The encore came as a bit of a surprise – two numbers from the American Songbook. Connolly’s usually astonishing voice sounded flat and restrained in these simple songs, and the Britten Sinfonia’s strings, so warm and rich when playing Copland, became blowsy and exaggerated to meet the demands of overwritten arrangements. It made for a striking and not altogether welcome contrast. 

Caroline Crampton is assistant editor of the New Statesman. She writes a weekly podcast column.

This article first appeared in the 06 February 2015 issue of the New Statesman, An empire that speaks English

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Bertie Carvel's diary: What would the French think about infidelity to Doctor Foster?

The joy of debuting a new series, Rupert Murdoch's squeamishness and a sting in the tail.

According to the adage, the first thing an actor does when he gets a job is to go on holiday. And so, having finished our sold-out run of James Graham’s Ink at the Almeida and with the show (in which I play a young Rupert Murdoch) about to transfer into the West End, I’m packing my bags.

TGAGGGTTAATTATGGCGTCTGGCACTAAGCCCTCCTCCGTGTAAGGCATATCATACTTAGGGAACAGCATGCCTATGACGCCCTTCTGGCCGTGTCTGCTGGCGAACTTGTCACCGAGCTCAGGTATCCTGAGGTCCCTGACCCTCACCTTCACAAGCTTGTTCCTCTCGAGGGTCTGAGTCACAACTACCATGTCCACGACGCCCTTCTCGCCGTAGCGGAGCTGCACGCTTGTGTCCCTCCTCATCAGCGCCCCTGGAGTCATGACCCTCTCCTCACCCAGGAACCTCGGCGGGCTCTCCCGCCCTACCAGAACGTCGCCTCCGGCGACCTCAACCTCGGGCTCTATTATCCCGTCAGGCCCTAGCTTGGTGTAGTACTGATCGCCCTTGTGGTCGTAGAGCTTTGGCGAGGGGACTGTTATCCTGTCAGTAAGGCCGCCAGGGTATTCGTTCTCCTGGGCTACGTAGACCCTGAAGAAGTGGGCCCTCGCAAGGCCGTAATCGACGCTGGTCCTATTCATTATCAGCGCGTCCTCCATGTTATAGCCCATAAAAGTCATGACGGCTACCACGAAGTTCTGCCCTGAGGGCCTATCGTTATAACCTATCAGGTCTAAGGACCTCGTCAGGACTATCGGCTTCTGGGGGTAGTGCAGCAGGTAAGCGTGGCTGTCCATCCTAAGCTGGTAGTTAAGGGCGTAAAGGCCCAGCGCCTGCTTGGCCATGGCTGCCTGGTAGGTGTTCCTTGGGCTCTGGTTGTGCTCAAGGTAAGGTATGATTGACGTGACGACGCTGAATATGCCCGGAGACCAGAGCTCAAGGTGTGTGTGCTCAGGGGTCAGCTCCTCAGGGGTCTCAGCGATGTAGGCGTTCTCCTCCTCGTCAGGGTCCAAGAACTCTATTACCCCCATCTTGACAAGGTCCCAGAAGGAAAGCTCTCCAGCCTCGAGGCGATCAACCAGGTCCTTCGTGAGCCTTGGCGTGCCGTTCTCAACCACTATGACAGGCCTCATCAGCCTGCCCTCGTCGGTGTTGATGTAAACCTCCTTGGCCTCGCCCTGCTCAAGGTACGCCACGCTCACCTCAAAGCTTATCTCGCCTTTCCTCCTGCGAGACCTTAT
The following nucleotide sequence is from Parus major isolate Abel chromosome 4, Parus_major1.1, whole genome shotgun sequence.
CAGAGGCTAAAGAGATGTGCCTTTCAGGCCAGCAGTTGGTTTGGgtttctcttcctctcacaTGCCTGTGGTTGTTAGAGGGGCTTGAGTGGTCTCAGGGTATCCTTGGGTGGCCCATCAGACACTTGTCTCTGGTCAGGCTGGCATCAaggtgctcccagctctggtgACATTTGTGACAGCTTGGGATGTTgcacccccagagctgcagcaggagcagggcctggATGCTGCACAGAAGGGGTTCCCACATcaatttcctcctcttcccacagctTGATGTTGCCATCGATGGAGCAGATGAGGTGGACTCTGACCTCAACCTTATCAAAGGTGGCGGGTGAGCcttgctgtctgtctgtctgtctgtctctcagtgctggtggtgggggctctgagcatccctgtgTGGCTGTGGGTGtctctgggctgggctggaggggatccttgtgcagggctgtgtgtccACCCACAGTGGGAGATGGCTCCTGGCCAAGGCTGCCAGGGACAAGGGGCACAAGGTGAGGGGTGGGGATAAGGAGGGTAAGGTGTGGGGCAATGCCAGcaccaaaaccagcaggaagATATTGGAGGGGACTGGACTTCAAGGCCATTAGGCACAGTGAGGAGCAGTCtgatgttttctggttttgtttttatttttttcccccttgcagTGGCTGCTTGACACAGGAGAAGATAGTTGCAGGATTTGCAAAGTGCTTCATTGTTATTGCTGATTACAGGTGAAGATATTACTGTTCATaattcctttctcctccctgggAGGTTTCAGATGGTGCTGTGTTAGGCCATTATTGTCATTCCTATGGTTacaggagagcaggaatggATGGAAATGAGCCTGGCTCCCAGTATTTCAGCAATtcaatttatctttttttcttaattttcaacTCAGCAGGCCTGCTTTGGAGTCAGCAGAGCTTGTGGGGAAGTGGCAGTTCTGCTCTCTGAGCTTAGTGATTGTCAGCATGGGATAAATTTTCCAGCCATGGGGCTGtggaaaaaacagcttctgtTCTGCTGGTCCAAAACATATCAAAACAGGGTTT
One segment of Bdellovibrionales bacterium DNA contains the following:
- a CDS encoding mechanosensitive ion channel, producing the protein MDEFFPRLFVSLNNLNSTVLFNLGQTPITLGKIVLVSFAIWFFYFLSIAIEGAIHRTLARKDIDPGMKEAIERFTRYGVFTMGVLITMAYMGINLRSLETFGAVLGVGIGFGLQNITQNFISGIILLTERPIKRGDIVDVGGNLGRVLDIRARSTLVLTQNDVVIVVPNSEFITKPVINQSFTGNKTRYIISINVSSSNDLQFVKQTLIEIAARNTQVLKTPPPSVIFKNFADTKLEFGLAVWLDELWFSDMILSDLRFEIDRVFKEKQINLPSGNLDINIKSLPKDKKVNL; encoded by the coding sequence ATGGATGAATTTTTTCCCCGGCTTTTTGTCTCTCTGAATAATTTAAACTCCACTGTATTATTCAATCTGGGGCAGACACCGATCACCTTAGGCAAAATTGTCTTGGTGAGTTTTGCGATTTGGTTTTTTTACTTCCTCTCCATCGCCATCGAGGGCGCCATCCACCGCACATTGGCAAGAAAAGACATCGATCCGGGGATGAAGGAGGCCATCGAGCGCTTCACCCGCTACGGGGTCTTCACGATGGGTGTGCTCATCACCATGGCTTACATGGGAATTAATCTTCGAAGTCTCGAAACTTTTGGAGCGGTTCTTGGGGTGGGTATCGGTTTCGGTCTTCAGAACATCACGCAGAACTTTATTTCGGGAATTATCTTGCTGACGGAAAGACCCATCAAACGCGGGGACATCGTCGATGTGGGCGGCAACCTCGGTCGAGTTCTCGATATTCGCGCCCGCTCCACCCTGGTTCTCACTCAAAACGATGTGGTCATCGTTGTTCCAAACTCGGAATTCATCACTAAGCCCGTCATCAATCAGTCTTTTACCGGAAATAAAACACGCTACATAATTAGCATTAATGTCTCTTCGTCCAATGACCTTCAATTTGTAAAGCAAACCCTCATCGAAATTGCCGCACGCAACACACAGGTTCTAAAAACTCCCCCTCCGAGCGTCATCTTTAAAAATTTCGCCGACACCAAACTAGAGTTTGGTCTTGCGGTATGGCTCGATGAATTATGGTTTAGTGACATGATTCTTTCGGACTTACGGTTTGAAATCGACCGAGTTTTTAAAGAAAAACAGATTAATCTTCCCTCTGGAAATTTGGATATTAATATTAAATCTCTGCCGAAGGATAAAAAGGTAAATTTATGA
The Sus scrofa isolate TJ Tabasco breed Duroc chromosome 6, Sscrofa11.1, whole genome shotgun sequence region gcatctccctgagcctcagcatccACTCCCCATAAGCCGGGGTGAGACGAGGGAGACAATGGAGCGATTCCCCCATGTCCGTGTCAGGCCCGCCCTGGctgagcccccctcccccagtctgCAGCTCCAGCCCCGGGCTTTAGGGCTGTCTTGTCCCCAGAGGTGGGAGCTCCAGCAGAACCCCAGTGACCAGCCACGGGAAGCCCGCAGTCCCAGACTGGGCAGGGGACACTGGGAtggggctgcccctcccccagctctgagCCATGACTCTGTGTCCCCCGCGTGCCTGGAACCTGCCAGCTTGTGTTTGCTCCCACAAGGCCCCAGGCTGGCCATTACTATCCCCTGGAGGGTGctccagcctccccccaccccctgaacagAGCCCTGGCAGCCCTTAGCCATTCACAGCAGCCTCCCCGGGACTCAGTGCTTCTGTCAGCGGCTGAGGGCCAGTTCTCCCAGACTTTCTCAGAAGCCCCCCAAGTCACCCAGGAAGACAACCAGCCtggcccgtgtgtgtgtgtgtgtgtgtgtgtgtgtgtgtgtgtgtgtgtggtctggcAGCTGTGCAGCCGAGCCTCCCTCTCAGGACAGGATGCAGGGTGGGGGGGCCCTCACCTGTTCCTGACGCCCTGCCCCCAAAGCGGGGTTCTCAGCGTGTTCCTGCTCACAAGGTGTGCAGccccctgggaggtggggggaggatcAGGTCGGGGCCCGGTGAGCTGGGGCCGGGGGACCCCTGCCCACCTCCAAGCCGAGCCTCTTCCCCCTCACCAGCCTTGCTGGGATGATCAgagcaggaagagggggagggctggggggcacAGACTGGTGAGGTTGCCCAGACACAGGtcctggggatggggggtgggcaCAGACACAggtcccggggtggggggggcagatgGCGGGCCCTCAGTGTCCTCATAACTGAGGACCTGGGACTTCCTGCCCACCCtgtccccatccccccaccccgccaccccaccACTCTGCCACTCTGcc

But before I can skip town, I’ve one more professional engagement: the press launch of series two of the BBC drama Doctor Foster, which we finished filming at Christmas. I’ve now seen the final cut of all five episodes, and I’m excited to share it with an audience. There’s no substitute for seeing other people’s reactions at first hand, especially with a show that got people talking so much first time around, and it’s electric to sit in a cinema full of expectant journalists and commentators and feel the room respond. Nothing beats this: to put so much into making a thing and then experience an audience’s unmediated, reflexive reaction. When it goes well, you feel that you’ve shared something, that you’ve all recognised something together about how things are. It’s a unifying feeling. A sort of bond.

Cheating spouses